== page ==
When I was a freshman in college, just beginning my Communication Theory studies, one of my professors started a class by saying, “Listening is not the same as hearing.” These words changed my life. While I don’t have a corner on the market of great listening skills, my trajectory as someone who desires to be a good listener was reoriented in that college classroom.
When a car alarm interrupts our sleep or a garbage truck passes by, this is passive hearing. We recognize the sound is there, but we are not engaged with it. It’s the lowest level of hearing. Too often, our conversations with others can also be passive. Passive listening is often a gateway to jumping to premature conclusions and offering ignorant and prescriptive advice. It can leave a person feeling like they were not understood or worse, like they are a project to be fixed.
Dynamic listening, on the other hand, requires engagement. It doesn’t happen by accident. It is a constant learning and refining process. It is active, attentive, and altruistic. When it’s done well, dynamic listening is a gift that breathes life and energy into the other person.
In 1957, psychologists Carl Rogers and Richard Farson wrote a famous and influential book called, “Active Listening.” In their definition, Active Listening is a technique to bring about positive change in a counseling client. I am using the term active not simply as a means to the end of positive change, but rather as a call to be present and create a space that simply communicates, “I hear you.”
Active listening requires us to ask powerful questions. Powerful questions are open-ended and invite another person to process out loud, tease possible solutions, deep-dive into underlying issues, and surface dormant thoughts and feelings.
As a Guide for Paraclete, my main job is to listen and ask POWERFUL questions. I have the privilege of listening to humans all day long. I’m always amazed at the end of a 30 or 45-minute connection when someone says to me, “Thank you for listening to me today and giving me good advice” when, in fact, I didn’t give them any advice at all. I simply listened and asked questions that helped them surface potential solutions on their own.
Our tone of voice, feedback, nods, smiles, empathetic laughter, shared tears, asking for clarity, sighs, grunts, and other signals may also indicate we are actively listening.
In order for me to listen attentively, I need to quiet the noises in my own head and the noises that surround me and distract me. If I know I am going into a conversation with someone, I prepare beforehand as best I can. This includes cleaning the space around me of clutter and putting away my computer and phone. It often means planning for a downtime that is free of distractions and busyness for 15 or so minutes prior to a conversation. It might include meditation beforehand.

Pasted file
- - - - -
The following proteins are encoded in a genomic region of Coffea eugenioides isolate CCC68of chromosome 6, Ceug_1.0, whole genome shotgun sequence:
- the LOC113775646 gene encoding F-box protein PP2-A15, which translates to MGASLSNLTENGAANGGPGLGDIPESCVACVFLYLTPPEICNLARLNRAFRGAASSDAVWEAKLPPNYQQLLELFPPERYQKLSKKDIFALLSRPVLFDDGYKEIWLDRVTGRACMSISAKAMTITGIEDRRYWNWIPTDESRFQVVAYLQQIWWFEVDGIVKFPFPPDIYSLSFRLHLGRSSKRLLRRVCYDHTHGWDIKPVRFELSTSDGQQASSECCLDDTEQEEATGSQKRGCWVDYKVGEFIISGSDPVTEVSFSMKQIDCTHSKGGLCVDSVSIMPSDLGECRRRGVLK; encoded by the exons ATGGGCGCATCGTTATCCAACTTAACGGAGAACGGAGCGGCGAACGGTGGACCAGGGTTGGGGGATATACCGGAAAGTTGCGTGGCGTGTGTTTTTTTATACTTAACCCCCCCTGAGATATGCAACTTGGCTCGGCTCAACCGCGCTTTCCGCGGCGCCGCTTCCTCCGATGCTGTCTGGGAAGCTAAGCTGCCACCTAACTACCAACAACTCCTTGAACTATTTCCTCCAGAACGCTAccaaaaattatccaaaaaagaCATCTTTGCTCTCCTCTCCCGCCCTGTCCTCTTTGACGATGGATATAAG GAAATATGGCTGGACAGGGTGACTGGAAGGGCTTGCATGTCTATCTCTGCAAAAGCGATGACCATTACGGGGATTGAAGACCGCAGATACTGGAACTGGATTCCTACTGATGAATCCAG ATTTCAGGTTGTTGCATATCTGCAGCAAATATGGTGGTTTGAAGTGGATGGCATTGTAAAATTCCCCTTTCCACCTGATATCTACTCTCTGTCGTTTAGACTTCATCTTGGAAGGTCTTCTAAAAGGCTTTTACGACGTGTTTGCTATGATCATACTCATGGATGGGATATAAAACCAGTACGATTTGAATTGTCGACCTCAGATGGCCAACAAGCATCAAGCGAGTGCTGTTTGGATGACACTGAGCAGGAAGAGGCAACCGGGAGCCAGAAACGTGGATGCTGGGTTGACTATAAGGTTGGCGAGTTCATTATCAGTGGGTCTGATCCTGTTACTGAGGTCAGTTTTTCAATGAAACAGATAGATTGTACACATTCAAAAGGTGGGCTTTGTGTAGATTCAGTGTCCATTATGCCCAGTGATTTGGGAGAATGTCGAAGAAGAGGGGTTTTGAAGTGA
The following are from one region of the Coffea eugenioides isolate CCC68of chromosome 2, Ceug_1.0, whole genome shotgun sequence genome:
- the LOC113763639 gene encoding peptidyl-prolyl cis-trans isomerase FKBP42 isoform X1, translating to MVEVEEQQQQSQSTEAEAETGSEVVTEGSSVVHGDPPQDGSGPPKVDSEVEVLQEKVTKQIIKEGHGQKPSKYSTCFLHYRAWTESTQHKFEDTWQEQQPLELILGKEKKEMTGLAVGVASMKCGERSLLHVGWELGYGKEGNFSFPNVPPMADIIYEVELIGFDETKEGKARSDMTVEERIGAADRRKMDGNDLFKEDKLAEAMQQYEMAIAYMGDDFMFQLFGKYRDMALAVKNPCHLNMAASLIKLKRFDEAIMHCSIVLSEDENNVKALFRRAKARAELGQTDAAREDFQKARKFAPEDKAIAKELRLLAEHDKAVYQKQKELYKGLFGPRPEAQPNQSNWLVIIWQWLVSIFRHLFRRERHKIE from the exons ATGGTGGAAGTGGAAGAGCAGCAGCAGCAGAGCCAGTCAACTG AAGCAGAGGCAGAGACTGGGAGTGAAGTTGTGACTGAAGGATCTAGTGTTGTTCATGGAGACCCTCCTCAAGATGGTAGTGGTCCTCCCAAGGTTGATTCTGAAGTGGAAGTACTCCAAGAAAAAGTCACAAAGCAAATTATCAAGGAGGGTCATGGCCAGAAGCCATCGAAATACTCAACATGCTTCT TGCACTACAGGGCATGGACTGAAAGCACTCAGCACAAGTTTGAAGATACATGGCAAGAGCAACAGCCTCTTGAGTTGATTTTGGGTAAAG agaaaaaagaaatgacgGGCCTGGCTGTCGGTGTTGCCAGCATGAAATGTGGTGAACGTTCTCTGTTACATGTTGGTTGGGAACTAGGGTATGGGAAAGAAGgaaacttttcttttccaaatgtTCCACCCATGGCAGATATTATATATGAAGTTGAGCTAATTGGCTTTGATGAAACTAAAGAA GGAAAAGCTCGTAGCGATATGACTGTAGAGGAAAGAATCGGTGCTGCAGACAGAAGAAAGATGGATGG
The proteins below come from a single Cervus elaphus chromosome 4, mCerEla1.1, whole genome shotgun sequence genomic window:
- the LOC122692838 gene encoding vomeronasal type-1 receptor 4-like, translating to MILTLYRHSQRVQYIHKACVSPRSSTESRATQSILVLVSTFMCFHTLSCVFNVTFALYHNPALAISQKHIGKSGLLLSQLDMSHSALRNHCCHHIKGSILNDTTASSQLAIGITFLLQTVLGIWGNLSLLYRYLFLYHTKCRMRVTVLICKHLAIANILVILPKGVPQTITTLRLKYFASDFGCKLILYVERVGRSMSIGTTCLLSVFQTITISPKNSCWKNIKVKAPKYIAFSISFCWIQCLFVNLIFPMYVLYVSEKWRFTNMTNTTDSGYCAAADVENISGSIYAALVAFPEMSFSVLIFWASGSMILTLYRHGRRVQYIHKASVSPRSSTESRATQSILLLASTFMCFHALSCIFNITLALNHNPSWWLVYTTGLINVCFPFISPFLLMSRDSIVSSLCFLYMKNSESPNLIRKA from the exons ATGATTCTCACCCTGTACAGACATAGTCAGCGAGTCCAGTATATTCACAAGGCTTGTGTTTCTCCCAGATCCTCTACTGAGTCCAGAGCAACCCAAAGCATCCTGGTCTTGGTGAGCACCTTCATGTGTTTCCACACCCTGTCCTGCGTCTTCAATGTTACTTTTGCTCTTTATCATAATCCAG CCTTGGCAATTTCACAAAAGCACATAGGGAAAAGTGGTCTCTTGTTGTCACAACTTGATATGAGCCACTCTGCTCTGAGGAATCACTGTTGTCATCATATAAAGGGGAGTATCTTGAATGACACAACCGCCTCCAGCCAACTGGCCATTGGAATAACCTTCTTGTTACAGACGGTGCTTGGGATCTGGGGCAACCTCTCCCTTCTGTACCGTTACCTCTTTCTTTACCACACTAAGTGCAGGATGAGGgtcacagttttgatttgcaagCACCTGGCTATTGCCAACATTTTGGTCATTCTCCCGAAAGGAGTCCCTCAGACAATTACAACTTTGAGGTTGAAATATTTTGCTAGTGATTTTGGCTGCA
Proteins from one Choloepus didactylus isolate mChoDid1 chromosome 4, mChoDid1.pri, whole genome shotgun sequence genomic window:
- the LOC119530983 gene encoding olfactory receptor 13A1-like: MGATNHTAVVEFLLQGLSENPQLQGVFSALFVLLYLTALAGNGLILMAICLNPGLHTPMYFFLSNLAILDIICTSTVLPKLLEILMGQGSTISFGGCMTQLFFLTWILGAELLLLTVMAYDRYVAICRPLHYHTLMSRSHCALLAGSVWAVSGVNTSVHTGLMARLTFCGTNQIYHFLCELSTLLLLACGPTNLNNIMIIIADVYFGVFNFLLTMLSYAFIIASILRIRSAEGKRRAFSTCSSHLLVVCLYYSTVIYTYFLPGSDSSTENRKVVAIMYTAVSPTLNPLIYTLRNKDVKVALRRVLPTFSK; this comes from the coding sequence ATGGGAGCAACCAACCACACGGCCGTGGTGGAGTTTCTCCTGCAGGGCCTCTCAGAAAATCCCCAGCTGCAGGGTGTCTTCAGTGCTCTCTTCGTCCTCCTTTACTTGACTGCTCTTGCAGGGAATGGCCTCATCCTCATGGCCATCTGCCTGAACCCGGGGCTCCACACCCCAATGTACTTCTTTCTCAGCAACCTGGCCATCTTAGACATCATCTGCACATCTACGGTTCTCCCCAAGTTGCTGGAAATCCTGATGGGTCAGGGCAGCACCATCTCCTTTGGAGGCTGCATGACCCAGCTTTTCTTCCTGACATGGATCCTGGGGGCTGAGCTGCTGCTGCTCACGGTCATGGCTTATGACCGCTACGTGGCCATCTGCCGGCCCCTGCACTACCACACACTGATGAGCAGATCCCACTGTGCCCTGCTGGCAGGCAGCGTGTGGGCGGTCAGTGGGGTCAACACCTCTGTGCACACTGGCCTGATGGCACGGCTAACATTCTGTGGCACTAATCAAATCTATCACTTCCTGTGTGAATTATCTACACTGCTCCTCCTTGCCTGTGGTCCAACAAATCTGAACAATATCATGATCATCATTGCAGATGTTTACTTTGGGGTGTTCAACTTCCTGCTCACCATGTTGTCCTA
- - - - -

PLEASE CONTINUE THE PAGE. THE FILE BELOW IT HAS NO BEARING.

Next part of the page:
Closely observing other people’s non-verbal communication is part of an attentive listening skillset that can be immensely helpful in seeking to understand others. Are they talking fast? Are they talking slowly and laboring over their word choices? These cues may be a window into their anxiety or fear. Attentive listeners are aware of things like pause, pitch, pace, and punch while the other is speaking as these might be potential vocal cues to how the other is feeling and processing.
Attentive listening requires taking mental (or sometimes written) notes about someone’s story and the way they speak about the vignettes of their lives. Careful observation of the details often surfaces reoccurring patterns and themes that may prove helpful in understanding the other person.
Altruistic (selfless) listening gives without expecting anything in return. Altruistic listening takes humility. We must be able to say, “I am not the most important person in this conversation at this time.”
Fostering a habit of altruistically listening to another human being requires self-care and an awareness of what we may be projecting. When we as listeners are fidgety, distracted, irritated,tired, hungry, disapproving, judgmental, and/or non-interested, those things speak loudly. Our non-verbal communication is more powerful and more believable than our verbal communication.
We must do everything in our power (resting, eating, quieting) to prepare ourselves to listen. When we are in the moment, we must practice silencing the distractions that enter our heads(our desire to interrupt, crafting our next sentence while someone is speaking). We must be aware of and work to dispose of the filters we have in our own minds that lead to judgment and prescriptive fix-its.
I like to tell my story. But, it’s not the time to tell it when I’m listening. When I’m listening, the other person has the microphone. Good listeners fight the urge to interrupt, one-up, or tell a similar story that happened to them.
When space is created for others to talk and tell their story, there is potential for beautiful things to transpire such as human connectivity, affirmation, validation, relief, peace, new direction, ideas, confidence, calming, perspective, and healing.